“I am a visual anthropologist.” Years after his untimely death at age 67, Frederick J. Brown’s claim sticks. The artist’s oeuvre ranges from intimate portraits of his friend Ornette Coleman, the eyes gleaming with Mephistophelean energies, to the sweeping Café Sebastienne, which he designed and painted for the Kemper Museum to recapitulate the history of Western Art.
Brown was the first American artist to exhibit in Beijing in 1987. His work hangs in the Metropolitan Museum, Smithsonian National Portrait Gallery, and the Kemper Museum; his collectors include Bill Clinton and Arnold Schwarzenegger.
Brown grew up in Chicago, where his father brought home blues stars like Howlin’ Wolf, Muddy Waters, and Buddy Guy. Whenever Brown painted, his studio was awash with music. This propelled him, shaman-like, into the zone where the spirits of his subjects spoke, took shape in color, light, shadow and dance onto the canvas in vivid, unexpected, provocative renditions.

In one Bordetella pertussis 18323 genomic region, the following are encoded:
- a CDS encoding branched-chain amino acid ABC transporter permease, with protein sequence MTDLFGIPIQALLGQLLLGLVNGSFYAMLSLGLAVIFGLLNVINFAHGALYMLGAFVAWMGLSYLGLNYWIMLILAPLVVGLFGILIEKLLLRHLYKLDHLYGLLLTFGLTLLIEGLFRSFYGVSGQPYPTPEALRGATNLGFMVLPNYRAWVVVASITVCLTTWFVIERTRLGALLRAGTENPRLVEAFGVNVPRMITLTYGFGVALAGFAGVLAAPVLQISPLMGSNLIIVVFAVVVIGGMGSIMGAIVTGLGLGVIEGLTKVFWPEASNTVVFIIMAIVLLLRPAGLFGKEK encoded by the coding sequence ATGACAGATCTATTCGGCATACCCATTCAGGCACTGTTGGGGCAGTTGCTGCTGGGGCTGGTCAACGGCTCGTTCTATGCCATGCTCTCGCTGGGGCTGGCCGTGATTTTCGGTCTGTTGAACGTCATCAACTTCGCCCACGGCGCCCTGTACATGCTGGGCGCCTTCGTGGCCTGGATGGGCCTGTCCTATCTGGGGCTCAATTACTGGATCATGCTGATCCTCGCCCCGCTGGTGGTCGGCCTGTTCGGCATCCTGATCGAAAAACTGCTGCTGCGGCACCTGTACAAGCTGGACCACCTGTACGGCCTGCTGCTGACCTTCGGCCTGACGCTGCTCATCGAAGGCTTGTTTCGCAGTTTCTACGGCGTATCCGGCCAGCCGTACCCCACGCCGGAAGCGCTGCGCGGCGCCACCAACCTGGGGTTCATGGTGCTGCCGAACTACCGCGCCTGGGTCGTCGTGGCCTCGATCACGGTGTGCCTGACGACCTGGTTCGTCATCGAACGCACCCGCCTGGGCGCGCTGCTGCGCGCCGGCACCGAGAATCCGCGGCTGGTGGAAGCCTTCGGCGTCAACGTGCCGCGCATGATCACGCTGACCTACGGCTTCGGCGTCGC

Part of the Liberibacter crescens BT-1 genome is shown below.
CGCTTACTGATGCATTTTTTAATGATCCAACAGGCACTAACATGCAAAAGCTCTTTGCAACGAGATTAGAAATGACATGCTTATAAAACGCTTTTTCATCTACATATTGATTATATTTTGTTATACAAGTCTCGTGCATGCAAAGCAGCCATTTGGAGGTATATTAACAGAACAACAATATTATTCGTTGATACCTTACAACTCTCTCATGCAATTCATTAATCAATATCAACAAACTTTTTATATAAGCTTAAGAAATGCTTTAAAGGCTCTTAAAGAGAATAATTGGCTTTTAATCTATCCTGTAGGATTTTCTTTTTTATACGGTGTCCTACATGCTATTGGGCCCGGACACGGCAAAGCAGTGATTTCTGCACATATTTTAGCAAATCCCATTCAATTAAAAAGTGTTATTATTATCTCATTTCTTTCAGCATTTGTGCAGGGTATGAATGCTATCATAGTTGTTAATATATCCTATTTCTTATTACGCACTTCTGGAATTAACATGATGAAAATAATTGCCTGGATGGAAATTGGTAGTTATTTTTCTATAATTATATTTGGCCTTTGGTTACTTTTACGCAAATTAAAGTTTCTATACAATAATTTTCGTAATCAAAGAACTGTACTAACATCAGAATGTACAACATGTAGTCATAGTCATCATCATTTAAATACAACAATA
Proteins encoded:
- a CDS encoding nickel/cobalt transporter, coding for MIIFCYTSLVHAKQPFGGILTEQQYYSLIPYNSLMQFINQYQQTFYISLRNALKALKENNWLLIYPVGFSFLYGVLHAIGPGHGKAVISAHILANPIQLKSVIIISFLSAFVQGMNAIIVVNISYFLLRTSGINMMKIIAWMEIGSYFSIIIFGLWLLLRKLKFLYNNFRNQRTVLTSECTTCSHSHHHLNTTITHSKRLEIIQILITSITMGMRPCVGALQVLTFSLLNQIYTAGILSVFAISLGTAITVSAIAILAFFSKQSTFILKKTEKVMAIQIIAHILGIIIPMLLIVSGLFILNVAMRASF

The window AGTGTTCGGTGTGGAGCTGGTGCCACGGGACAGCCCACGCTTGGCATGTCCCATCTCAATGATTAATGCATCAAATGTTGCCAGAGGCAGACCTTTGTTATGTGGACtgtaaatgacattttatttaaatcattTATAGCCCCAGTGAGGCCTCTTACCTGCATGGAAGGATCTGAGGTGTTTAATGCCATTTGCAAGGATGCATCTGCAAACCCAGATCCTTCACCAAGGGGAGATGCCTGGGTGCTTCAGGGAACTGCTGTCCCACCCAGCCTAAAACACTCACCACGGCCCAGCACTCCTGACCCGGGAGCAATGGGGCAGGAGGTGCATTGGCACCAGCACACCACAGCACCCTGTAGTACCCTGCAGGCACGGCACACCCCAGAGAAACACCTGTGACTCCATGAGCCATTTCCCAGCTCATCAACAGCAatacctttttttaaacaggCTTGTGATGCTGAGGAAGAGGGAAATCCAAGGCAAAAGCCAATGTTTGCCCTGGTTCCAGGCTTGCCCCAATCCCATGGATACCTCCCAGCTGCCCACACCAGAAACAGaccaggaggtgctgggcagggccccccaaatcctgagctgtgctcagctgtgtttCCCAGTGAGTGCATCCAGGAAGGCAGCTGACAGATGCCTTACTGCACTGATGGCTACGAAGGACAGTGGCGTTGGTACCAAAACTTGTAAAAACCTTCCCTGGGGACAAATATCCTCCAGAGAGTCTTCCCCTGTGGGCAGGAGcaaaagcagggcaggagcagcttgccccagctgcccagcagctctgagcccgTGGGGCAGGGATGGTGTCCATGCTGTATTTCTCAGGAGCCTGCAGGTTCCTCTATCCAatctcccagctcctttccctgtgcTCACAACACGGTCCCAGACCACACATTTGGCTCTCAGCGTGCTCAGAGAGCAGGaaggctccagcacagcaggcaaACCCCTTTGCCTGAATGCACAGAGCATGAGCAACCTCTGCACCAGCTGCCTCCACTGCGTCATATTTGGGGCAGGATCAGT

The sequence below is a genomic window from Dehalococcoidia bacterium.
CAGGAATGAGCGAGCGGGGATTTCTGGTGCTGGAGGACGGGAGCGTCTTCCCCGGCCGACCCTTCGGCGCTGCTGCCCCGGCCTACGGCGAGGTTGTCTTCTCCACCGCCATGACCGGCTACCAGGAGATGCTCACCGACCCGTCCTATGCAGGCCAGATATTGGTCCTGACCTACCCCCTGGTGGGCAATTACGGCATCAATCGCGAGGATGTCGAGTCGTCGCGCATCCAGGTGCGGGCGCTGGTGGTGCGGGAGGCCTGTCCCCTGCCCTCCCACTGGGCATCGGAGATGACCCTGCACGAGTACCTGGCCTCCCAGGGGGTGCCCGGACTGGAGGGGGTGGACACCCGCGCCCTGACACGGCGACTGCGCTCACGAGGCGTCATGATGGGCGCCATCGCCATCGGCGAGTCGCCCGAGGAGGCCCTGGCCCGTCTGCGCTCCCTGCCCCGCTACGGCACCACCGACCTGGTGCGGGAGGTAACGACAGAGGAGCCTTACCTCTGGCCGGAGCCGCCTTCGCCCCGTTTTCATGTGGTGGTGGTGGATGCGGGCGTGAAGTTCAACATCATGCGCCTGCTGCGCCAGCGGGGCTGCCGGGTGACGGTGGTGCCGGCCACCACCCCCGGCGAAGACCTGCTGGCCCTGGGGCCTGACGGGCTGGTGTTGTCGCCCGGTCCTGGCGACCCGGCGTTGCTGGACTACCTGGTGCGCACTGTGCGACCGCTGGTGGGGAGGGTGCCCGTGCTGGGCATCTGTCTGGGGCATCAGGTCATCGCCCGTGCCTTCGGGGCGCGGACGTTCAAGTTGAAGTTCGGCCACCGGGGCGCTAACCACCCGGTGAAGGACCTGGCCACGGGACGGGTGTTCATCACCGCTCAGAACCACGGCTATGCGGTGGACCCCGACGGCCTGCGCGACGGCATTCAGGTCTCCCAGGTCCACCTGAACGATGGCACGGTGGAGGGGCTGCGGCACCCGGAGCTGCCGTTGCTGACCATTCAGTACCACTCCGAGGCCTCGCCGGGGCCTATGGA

In their muscular brushwork, bold Afro-Caribbean colors, and mythological resonance, his expressive figural paintings refract two mentors: Willem De Kooning and Romare Bearden. These, along with Goya, Velasquez, Giotto, and Duccio, helped to shape Brown’s ongoing focus.
Brown’s respect for his subjects ran deep, “These people made America’s only real art form. They didn’t have subsidies or grants. They didn’t have respect as people and as artists. I want to put the romance back into how they are seen. These complex people created complex art. They’re not just beaten and hounded, like they’re usually shown.”